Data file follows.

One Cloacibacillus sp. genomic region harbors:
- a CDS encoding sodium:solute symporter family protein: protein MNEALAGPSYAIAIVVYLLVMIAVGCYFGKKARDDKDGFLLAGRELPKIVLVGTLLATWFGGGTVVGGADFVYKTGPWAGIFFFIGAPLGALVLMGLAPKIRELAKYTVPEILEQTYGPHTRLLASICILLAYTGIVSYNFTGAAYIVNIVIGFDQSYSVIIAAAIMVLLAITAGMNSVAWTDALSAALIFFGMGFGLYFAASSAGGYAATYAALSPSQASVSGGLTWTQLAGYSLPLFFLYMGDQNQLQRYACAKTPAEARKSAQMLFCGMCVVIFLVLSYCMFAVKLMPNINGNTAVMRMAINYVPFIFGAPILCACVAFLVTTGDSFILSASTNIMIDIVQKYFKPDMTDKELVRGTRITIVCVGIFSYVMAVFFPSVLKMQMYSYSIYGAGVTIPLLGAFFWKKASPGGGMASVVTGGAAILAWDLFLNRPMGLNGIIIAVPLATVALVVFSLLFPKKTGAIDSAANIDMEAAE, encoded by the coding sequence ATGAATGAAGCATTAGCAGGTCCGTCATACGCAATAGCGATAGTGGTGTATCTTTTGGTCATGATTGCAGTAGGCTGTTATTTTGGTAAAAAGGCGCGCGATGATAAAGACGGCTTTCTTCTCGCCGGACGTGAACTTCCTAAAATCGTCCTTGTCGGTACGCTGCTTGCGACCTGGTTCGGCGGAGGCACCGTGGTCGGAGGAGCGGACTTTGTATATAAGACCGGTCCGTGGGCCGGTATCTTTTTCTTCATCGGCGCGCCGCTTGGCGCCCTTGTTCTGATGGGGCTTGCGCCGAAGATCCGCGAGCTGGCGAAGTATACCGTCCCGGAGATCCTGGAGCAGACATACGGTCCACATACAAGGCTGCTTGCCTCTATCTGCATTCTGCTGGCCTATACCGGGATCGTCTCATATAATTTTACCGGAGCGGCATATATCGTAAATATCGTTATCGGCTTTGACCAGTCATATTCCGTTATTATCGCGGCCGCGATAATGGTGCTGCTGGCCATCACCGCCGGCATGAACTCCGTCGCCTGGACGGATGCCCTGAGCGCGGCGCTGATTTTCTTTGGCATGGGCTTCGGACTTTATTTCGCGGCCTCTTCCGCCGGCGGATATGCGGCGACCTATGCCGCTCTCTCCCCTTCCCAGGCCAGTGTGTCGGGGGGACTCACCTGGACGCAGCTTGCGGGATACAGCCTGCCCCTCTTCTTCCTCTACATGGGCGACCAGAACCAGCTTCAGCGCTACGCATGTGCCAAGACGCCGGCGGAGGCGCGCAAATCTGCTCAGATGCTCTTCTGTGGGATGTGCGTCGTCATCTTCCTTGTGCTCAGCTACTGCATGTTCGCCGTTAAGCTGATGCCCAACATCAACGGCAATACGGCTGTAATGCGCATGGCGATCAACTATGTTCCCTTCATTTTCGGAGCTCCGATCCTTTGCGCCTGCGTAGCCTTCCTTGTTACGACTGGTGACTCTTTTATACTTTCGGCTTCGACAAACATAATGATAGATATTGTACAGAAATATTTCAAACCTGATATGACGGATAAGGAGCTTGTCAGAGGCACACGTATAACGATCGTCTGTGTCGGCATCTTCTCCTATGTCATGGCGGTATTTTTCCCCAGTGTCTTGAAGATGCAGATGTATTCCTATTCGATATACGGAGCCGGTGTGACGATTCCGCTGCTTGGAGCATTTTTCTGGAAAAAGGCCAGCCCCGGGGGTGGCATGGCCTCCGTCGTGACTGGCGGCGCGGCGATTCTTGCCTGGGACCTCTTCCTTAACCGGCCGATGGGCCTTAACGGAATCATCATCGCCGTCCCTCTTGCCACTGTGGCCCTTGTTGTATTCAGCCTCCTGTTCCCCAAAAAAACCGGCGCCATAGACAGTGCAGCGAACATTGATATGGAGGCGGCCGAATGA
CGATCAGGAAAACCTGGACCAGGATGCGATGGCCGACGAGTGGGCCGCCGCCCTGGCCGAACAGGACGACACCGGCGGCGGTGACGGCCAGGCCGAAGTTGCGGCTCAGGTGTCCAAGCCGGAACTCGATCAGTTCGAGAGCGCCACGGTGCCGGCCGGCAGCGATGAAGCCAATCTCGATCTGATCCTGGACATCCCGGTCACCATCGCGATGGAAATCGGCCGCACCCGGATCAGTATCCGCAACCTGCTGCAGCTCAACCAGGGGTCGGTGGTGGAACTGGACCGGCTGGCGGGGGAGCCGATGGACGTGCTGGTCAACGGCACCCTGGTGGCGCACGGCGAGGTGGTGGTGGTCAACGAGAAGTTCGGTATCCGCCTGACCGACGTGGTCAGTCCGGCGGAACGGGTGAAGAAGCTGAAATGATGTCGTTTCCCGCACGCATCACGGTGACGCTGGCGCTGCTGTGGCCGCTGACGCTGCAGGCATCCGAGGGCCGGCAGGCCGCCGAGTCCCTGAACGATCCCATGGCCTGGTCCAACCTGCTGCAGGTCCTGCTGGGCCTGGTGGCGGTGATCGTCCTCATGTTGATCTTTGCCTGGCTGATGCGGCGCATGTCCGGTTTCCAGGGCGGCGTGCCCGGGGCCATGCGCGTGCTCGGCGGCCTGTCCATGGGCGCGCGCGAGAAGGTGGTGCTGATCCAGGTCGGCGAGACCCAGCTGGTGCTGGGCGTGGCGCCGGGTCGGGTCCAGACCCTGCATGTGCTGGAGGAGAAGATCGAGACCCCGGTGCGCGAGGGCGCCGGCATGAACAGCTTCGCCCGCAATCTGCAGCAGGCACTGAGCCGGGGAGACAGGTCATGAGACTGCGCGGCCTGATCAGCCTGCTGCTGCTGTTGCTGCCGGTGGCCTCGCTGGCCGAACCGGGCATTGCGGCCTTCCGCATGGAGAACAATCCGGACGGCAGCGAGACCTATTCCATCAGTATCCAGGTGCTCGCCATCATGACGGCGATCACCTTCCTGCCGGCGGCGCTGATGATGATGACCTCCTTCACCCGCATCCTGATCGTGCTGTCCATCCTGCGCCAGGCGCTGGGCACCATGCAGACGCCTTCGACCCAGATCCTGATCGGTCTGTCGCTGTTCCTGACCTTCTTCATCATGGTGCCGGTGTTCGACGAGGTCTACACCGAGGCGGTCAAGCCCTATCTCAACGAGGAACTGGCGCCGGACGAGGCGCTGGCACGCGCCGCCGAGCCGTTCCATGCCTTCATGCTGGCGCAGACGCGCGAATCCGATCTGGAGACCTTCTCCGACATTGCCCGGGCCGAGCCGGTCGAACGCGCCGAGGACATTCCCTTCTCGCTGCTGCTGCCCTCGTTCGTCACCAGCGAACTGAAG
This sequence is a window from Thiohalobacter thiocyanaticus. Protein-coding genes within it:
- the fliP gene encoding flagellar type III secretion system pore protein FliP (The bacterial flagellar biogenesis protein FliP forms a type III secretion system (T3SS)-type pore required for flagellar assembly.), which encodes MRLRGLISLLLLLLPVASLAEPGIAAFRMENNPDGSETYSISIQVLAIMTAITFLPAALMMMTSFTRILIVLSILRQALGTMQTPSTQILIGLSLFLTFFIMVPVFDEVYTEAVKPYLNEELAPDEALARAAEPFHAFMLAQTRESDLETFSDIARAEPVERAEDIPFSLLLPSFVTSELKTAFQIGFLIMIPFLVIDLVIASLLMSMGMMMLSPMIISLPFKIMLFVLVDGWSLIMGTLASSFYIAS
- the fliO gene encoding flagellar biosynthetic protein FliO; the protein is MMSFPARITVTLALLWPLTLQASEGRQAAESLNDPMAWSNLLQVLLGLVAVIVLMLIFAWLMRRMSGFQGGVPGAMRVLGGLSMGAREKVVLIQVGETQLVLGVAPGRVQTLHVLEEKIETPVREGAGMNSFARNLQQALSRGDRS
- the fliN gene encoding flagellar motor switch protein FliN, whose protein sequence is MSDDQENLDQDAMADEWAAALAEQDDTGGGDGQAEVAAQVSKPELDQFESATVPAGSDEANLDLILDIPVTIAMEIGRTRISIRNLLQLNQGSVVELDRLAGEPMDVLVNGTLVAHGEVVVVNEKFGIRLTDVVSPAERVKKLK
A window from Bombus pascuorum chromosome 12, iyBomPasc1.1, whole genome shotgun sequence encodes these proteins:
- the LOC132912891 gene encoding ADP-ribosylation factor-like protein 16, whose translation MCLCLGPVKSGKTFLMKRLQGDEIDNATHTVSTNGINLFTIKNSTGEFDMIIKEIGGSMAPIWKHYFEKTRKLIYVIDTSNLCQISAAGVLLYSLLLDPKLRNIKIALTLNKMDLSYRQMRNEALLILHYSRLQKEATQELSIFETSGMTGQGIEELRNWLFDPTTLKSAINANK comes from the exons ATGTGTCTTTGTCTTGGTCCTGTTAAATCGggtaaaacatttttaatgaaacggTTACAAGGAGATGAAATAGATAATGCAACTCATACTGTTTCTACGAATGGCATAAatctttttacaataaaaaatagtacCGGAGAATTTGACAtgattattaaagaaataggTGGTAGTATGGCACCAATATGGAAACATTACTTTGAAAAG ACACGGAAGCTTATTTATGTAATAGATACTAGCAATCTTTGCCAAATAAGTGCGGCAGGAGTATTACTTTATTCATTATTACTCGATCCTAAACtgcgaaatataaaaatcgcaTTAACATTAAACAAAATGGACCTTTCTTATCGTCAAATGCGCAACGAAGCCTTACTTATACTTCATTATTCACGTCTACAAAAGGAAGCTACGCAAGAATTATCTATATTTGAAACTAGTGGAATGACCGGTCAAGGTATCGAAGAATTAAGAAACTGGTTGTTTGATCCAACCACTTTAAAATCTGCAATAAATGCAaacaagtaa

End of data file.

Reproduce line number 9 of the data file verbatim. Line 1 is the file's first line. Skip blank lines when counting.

- the LOC132912891 gene encoding ADP-ribosylation factor-like protein 16, whose translation MCLCLGPVKSGKTFLMKRLQGDEIDNATHTVSTNGINLFTIKNSTGEFDMIIKEIGGSMAPIWKHYFEKTRKLIYVIDTSNLCQISAAGVLLYSLLLDPKLRNIKIALTLNKMDLSYRQMRNEALLILHYSRLQKEATQELSIFETSGMTGQGIEELRNWLFDPTTLKSAINANK comes from the exons ATGTGTCTTTGTCTTGGTCCTGTTAAATCGggtaaaacatttttaatgaaacggTTACAAGGAGATGAAATAGATAATGCAACTCATACTGTTTCTACGAATGGCATAAatctttttacaataaaaaatagtacCGGAGAATTTGACAtgattattaaagaaataggTGGTAGTATGGCACCAATATGGAAACATTACTTTGAAAAG ACACGGAAGCTTATTTATGTAATAGATACTAGCAATCTTTGCCAAATAAGTGCGGCAGGAGTATTACTTTATTCATTATTACTCGATCCTAAACtgcgaaatataaaaatcgcaTTAACATTAAACAAAATGGACCTTTCTTATCGTCAAATGCGCAACGAAGCCTTACTTATACTTCATTATTCACGTCTACAAAAGGAAGCTACGCAAGAATTATCTATATTTGAAACTAGTGGAATGACCGGTCAAGGTATCGAAGAATTAAGAAACTGGTTGTTTGATCCAACCACTTTAAAATCTGCAATAAATGCAaacaagtaa